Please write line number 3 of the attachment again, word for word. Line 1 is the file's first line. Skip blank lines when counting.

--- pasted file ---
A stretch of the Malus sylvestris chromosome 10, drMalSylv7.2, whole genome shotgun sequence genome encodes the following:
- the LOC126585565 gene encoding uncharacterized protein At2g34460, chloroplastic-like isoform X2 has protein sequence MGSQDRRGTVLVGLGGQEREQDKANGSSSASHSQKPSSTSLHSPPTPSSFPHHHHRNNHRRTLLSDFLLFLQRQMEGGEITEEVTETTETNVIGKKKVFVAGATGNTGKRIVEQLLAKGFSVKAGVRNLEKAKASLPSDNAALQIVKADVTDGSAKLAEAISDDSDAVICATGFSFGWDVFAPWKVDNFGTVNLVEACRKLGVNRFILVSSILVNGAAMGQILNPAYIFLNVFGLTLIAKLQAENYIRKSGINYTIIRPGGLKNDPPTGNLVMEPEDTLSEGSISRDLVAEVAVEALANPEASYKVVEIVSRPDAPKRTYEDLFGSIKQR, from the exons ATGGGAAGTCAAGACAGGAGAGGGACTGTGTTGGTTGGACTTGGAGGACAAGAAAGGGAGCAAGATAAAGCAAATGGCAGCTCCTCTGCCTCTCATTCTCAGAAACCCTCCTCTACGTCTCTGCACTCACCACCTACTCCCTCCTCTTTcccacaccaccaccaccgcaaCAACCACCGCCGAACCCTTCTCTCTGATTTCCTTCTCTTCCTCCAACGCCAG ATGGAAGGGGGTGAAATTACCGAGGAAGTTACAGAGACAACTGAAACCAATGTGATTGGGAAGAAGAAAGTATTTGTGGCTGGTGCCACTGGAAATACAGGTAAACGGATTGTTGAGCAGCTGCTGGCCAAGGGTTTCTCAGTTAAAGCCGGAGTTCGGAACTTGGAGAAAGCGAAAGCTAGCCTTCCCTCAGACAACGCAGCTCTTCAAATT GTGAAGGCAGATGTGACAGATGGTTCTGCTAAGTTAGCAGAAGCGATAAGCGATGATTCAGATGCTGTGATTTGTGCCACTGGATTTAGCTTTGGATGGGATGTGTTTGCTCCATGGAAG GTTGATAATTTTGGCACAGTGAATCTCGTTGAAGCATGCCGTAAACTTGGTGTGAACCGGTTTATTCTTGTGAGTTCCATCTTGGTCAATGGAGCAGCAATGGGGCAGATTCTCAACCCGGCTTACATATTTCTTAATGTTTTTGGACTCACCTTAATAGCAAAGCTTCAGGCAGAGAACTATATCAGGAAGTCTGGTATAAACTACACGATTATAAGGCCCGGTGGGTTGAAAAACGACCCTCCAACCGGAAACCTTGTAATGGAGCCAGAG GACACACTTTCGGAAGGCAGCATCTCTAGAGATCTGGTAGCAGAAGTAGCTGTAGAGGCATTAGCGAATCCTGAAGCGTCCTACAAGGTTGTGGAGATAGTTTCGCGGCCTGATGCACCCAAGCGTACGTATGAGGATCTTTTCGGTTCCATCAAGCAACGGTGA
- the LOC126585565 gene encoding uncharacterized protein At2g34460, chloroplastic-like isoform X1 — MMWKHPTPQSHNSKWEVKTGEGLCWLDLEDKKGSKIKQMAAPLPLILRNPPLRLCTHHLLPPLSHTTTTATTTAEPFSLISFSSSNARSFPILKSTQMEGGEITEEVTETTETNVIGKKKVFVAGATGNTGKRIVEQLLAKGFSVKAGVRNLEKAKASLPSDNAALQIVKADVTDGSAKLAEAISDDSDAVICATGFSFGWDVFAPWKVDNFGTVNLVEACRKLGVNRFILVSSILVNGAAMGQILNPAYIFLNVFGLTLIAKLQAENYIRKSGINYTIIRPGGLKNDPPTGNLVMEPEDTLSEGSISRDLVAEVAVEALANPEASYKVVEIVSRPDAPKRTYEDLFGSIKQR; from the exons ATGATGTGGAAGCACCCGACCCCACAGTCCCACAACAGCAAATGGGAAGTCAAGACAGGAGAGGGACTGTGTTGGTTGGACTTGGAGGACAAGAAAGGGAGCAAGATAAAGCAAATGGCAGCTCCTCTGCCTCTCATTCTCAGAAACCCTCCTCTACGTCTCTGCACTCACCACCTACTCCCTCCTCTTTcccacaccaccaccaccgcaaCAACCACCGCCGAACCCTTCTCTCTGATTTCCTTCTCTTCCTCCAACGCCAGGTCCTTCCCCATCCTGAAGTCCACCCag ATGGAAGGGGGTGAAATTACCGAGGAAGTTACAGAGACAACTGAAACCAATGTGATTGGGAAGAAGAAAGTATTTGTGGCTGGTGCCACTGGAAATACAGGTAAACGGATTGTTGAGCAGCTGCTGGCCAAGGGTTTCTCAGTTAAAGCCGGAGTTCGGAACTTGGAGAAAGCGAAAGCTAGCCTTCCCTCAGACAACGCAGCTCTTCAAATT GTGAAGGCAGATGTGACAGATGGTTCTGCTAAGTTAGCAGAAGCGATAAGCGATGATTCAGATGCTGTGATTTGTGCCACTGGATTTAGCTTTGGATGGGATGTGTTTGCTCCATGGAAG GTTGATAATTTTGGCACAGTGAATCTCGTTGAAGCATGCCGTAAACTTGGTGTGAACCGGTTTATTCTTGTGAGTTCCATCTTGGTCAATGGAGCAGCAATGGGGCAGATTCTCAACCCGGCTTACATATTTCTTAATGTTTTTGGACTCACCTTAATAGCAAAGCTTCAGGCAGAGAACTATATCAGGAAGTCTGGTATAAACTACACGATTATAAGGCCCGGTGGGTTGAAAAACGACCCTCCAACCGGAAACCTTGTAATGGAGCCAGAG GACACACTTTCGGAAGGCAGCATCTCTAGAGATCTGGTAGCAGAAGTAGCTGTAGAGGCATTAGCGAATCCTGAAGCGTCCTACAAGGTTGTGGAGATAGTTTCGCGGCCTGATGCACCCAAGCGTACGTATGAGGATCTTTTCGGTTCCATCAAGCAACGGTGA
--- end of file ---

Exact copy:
- the LOC126585565 gene encoding uncharacterized protein At2g34460, chloroplastic-like isoform X1 — MMWKHPTPQSHNSKWEVKTGEGLCWLDLEDKKGSKIKQMAAPLPLILRNPPLRLCTHHLLPPLSHTTTTATTTAEPFSLISFSSSNARSFPILKSTQMEGGEITEEVTETTETNVIGKKKVFVAGATGNTGKRIVEQLLAKGFSVKAGVRNLEKAKASLPSDNAALQIVKADVTDGSAKLAEAISDDSDAVICATGFSFGWDVFAPWKVDNFGTVNLVEACRKLGVNRFILVSSILVNGAAMGQILNPAYIFLNVFGLTLIAKLQAENYIRKSGINYTIIRPGGLKNDPPTGNLVMEPEDTLSEGSISRDLVAEVAVEALANPEASYKVVEIVSRPDAPKRTYEDLFGSIKQR; from the exons ATGATGTGGAAGCACCCGACCCCACAGTCCCACAACAGCAAATGGGAAGTCAAGACAGGAGAGGGACTGTGTTGGTTGGACTTGGAGGACAAGAAAGGGAGCAAGATAAAGCAAATGGCAGCTCCTCTGCCTCTCATTCTCAGAAACCCTCCTCTACGTCTCTGCACTCACCACCTACTCCCTCCTCTTTcccacaccaccaccaccgcaaCAACCACCGCCGAACCCTTCTCTCTGATTTCCTTCTCTTCCTCCAACGCCAGGTCCTTCCCCATCCTGAAGTCCACCCag ATGGAAGGGGGTGAAATTACCGAGGAAGTTACAGAGACAACTGAAACCAATGTGATTGGGAAGAAGAAAGTATTTGTGGCTGGTGCCACTGGAAATACAGGTAAACGGATTGTTGAGCAGCTGCTGGCCAAGGGTTTCTCAGTTAAAGCCGGAGTTCGGAACTTGGAGAAAGCGAAAGCTAGCCTTCCCTCAGACAACGCAGCTCTTCAAATT GTGAAGGCAGATGTGACAGATGGTTCTGCTAAGTTAGCAGAAGCGATAAGCGATGATTCAGATGCTGTGATTTGTGCCACTGGATTTAGCTTTGGATGGGATGTGTTTGCTCCATGGAAG GTTGATAATTTTGGCACAGTGAATCTCGTTGAAGCATGCCGTAAACTTGGTGTGAACCGGTTTATTCTTGTGAGTTCCATCTTGGTCAATGGAGCAGCAATGGGGCAGATTCTCAACCCGGCTTACATATTTCTTAATGTTTTTGGACTCACCTTAATAGCAAAGCTTCAGGCAGAGAACTATATCAGGAAGTCTGGTATAAACTACACGATTATAAGGCCCGGTGGGTTGAAAAACGACCCTCCAACCGGAAACCTTGTAATGGAGCCAGAG GACACACTTTCGGAAGGCAGCATCTCTAGAGATCTGGTAGCAGAAGTAGCTGTAGAGGCATTAGCGAATCCTGAAGCGTCCTACAAGGTTGTGGAGATAGTTTCGCGGCCTGATGCACCCAAGCGTACGTATGAGGATCTTTTCGGTTCCATCAAGCAACGGTGA